By Dr. Gary Deel
Free will might not be an illusion after all. Just because we haven’t yet found a scientific explanation to support free will doesn’t mean we never will.
Dr. Gary Deel
What's the hotel's responsibility for a security officer who assaulted a young man? Did the hotel properly vet him during the hiring process?
By Jennifer Bucholtz, criminal justice and forensic science faculty member at American Military University
Split-second decisions are a given in a time of war. Military members—from top-ranking generals to platoon leaders to brand-new soldiers—are trained extensively on how to react to myriad scenarios with precision and logic.
By Anthony Mangeri, faculty member, Emergency and Disaster Management Program at American Military University
There have been several stories of public safety personnel, on and off duty, failing to meet the response expectations of their community. The incident in the District of Columbia involving a 77-year old man who died outside a fire station brought into focus emergency responders’ legal duty to act versus expectations by the communities we serve to aid those who ask for help.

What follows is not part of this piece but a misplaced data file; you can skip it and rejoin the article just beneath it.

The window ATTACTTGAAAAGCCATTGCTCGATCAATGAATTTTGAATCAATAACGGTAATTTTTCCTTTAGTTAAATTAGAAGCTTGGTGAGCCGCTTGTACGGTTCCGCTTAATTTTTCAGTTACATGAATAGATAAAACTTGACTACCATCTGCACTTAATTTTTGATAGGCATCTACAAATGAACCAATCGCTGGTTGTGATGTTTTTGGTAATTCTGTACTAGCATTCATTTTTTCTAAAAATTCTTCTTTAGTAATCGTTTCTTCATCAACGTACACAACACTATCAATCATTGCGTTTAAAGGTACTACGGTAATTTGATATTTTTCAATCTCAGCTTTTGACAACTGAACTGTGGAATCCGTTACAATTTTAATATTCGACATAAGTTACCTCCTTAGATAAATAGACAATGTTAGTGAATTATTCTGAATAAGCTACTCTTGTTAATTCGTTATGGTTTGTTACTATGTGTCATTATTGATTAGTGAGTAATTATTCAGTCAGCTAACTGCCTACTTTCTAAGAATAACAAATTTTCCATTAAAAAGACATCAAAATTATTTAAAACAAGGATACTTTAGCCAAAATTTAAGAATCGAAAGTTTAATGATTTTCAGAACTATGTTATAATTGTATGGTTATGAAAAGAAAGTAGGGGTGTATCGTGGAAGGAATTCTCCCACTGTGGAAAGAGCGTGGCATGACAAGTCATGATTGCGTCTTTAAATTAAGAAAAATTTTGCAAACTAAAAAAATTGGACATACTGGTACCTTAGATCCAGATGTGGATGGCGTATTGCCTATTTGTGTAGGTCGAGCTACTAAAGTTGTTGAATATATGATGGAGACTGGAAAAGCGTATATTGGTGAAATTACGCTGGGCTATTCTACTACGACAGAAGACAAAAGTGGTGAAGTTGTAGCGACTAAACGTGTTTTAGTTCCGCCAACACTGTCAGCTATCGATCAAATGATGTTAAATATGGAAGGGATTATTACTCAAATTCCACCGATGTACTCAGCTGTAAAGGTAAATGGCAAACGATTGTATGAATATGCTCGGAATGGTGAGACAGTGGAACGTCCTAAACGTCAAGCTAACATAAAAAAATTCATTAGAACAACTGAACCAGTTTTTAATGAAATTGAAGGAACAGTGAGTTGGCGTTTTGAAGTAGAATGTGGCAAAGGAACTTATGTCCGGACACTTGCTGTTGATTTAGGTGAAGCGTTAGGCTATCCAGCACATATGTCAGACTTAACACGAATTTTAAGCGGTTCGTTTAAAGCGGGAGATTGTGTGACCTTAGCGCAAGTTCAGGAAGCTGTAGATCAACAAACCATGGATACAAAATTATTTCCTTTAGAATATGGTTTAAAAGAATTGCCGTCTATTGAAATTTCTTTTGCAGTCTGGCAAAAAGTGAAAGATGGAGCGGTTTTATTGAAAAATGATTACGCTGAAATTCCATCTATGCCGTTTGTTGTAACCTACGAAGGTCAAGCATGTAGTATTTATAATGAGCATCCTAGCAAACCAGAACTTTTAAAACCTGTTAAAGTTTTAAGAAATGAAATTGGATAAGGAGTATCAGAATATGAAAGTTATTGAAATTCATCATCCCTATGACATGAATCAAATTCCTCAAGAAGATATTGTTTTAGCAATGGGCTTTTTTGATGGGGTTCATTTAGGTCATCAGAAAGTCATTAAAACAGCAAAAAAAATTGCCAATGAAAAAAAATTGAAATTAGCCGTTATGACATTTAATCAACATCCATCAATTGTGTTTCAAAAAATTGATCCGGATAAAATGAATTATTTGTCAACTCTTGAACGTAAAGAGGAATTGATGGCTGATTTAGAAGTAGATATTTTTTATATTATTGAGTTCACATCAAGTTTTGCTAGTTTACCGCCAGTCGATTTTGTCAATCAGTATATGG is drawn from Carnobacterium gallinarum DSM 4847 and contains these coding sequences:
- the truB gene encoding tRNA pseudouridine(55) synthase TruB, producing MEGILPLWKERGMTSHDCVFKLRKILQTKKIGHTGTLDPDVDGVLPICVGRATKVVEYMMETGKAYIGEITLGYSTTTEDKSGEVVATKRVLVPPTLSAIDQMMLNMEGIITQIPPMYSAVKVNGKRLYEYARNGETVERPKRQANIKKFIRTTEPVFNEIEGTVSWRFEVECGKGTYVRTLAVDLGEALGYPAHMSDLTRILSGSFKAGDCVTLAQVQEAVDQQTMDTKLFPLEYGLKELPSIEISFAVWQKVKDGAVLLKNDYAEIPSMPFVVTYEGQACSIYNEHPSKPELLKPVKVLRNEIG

By Jon Hager, adjunct professor of criminal justice at American Public University
One of the first documented cases of the death of a child as a result of veganism dates back to 2001 in the United Kingdom. In this particular case, the parents of the nine-month-old girl plead guilty.
By Tamara Herdener, professor of Legal Studies at American Public University
As with many aspects of the American legal system, the question of whether or not police can collect DNA upon arrest is answered by balancing interests. The legal scale weighs how much such collection intrudes on an individual’s privacy interests with how much such collection advances government interests of preventing and solving crimes.